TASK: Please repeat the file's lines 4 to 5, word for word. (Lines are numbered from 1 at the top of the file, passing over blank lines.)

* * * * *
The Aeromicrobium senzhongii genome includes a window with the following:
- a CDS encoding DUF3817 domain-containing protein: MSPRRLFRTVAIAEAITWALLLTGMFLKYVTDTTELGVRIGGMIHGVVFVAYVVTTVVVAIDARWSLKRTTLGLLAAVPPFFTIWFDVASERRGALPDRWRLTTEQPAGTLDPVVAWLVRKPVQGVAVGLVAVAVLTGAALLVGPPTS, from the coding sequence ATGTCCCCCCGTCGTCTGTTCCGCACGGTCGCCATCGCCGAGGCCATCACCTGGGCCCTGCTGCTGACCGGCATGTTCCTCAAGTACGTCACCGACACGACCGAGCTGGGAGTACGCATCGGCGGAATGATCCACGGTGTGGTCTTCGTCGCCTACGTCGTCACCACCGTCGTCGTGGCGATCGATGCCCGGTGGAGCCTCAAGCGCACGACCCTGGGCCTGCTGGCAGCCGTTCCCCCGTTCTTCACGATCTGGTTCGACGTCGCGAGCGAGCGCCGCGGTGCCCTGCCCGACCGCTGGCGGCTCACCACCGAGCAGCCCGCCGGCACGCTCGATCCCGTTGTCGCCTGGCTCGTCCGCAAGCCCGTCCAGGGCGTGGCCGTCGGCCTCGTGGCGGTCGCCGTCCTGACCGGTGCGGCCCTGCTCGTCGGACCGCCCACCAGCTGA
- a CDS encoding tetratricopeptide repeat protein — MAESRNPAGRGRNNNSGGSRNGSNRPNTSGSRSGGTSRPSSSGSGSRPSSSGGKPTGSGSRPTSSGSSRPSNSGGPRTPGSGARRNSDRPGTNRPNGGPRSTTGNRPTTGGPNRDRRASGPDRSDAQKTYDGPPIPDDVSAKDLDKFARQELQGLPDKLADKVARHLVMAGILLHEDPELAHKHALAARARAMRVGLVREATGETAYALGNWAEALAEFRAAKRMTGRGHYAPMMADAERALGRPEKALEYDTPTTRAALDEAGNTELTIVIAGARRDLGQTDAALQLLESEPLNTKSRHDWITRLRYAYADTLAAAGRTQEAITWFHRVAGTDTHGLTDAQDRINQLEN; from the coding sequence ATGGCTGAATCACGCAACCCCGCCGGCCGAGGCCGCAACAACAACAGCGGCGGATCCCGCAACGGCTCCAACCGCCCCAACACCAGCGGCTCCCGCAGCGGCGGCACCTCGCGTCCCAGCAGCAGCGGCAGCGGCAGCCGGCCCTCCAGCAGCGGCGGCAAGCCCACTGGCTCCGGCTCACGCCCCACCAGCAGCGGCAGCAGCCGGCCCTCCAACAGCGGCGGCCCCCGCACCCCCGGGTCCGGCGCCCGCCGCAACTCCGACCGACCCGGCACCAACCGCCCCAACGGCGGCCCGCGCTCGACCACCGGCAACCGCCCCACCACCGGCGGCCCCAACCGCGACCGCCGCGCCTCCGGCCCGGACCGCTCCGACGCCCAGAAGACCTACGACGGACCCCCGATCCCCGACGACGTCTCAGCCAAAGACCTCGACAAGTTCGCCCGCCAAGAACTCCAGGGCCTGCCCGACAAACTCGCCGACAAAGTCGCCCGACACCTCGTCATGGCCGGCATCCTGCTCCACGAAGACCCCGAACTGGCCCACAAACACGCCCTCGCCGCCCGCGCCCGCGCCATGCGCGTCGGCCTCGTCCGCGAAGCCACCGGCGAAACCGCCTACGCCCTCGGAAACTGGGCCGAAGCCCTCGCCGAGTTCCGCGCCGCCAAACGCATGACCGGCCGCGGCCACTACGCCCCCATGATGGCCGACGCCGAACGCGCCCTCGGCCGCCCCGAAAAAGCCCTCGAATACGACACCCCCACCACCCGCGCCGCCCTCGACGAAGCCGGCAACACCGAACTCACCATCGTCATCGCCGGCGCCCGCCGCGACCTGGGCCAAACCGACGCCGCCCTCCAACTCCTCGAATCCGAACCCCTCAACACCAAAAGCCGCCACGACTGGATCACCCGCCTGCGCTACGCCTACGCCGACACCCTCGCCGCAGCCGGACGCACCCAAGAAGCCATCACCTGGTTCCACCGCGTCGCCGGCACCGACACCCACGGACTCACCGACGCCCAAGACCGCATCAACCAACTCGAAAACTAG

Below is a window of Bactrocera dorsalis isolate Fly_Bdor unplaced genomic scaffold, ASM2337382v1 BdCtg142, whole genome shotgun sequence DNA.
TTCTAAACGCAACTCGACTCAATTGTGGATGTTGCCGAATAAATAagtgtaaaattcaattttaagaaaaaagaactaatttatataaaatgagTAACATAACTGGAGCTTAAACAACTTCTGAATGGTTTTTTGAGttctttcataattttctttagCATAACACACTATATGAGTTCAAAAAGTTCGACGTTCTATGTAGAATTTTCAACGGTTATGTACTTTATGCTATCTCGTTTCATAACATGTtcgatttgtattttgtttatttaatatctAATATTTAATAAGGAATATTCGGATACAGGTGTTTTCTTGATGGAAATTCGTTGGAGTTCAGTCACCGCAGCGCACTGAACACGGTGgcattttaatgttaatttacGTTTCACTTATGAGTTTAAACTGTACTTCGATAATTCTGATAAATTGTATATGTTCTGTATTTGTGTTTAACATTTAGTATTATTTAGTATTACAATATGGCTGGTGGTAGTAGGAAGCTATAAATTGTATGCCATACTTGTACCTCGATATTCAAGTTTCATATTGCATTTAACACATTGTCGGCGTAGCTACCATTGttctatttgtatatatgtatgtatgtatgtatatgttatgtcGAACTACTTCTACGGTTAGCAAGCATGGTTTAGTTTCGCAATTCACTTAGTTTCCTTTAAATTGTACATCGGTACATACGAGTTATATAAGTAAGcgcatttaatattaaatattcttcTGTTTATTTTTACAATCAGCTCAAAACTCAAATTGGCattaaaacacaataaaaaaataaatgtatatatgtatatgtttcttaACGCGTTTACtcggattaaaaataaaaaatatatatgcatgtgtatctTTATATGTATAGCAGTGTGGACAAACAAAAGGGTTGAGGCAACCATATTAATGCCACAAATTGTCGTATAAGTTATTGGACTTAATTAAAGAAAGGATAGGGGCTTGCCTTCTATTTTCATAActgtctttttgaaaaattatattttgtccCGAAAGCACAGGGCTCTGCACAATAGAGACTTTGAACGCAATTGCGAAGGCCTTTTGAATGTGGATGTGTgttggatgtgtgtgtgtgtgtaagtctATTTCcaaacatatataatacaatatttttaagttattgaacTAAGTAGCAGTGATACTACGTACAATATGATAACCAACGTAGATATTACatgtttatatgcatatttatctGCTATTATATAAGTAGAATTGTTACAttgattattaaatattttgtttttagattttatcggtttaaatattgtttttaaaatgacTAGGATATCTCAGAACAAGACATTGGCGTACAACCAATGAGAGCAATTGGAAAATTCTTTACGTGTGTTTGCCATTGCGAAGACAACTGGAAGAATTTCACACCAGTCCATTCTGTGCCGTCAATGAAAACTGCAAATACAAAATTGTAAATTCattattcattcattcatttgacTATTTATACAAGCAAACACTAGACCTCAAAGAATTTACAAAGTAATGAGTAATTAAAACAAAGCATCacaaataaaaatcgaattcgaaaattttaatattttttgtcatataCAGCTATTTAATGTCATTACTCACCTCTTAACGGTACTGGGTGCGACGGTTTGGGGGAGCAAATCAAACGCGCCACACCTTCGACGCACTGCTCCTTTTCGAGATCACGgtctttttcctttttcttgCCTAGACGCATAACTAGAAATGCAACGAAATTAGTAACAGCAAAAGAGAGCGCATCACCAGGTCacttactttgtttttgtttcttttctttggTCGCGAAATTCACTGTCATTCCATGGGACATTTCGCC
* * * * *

Below is a window of Bactrocera dorsalis isolate Fly_Bdor unplaced genomic scaffold, ASM2337382v1 BdCtg142, whole genome shotgun sequence DNA.
TTCTAAACGCAACTCGACTCAATTGTGGATGTTGCCGAATAAATAagtgtaaaattcaattttaagaaaaaagaactaatttatataaaatgagTAACATAACTGGAGCTTAAACAACTTCTGAATGGTTTTTTGAGttctttcataattttctttagCATAACACACTATATGAGTTCAAAAAGTTCGACGTTCTATGTAGAATTTTCAACGGTTATGTACTTTATGCTATCTCGTTTCATAACATGTtcgatttgtattttgtttatttaatatctAATATTTAATAAGGAATATTCGGATACAGGTGTTTTCTTGATGGAAATTCGTTGGAGTTCAGTCACCGCAGCGCACTGAACACGGTGgcattttaatgttaatttacGTTTCACTTATGAGTTTAAACTGTACTTCGATAATTCTGATAAATTGTATATGTTCTGTATTTGTGTTTAACATTTAGTATTATTTAGTATTACAATATGGCTGGTGGTAGTAGGAAGCTATAAATTGTATGCCATACTTGTACCTCGATATTCAAGTTTCATATTGCATTTAACACATTGTCGGCGTAGCTACCATTGttctatttgtatatatgtatgtatgtatgtatatgttatgtcGAACTACTTCTACGGTTAGCAAGCATGGTTTAGTTTCGCAATTCACTTAGTTTCCTTTAAATTGTACATCGGTACATACGAGTTATATAAGTAAGcgcatttaatattaaatattcttcTGTTTATTTTTACAATCAGCTCAAAACTCAAATTGGCattaaaacacaataaaaaaataaatgtatatatgtatatgtttcttaACGCGTTTACtcggattaaaaataaaaaatatatatgcatgtgtatctTTATATGTATAGCAGTGTGGACAAACAAAAGGGTTGAGGCAACCATATTAATGCCACAAATTGTCGTATAAGTTATTGGACTTAATTAAAGAAAGGATAGGGGCTTGCCTTCTATTTTCATAActgtctttttgaaaaattatattttgtccCGAAAGCACAGGGCTCTGCACAATAGAGACTTTGAACGCAATTGCGAAGGCCTTTTGAATGTGGATGTGTgttggatgtgtgtgtgtgtgtaagtctATTTCcaaacatatataatacaatatttttaagttattgaacTAAGTAGCAGTGATACTACGTACAATATGATAACCAACGTAGATATTACatgtttatatgcatatttatctGCTATTATATAAGTAGAATTGTTACAttgattattaaatattttgtttttagattttatcggtttaaatattgtttttaaaatgacTAGGATATCTCAGAACAAGACATTGGCGTACAACCAATGAGAGCAATTGGAAAATTCTTTACGTGTGTTTGCCATTGCGAAGACAACTGGAAGAATTTCACACCAGTCCATTCTGTGCCGTCAATGAAAACTGCAAATACAAAATTGTAAATTCattattcattcattcatttgacTATTTATACAAGCAAACACTAGACCTCAAAGAATTTACAAAGTAATGAGTAATTAAAACAAAGCATCacaaataaaaatcgaattcgaaaattttaatattttttgtcatataCAGCTATTTAATGTCATTACTCACCTCTTAACGGTACTGGGTGCGACGGTTTGGGGGAGCAAATCAAACGCGCCACACCTTCGACGCACTGCTCCTTTTCGAGATCACGgtctttttcctttttcttgCCTAGACGCATAACTAGAAATGCAACGAAATTAGTAACAGCAAAAGAGAGCGCATCACCAGGTCacttactttgtttttgtttcttttctttggTCGCGAAATTCACTGTCATTCCATGGGACATTTCGCC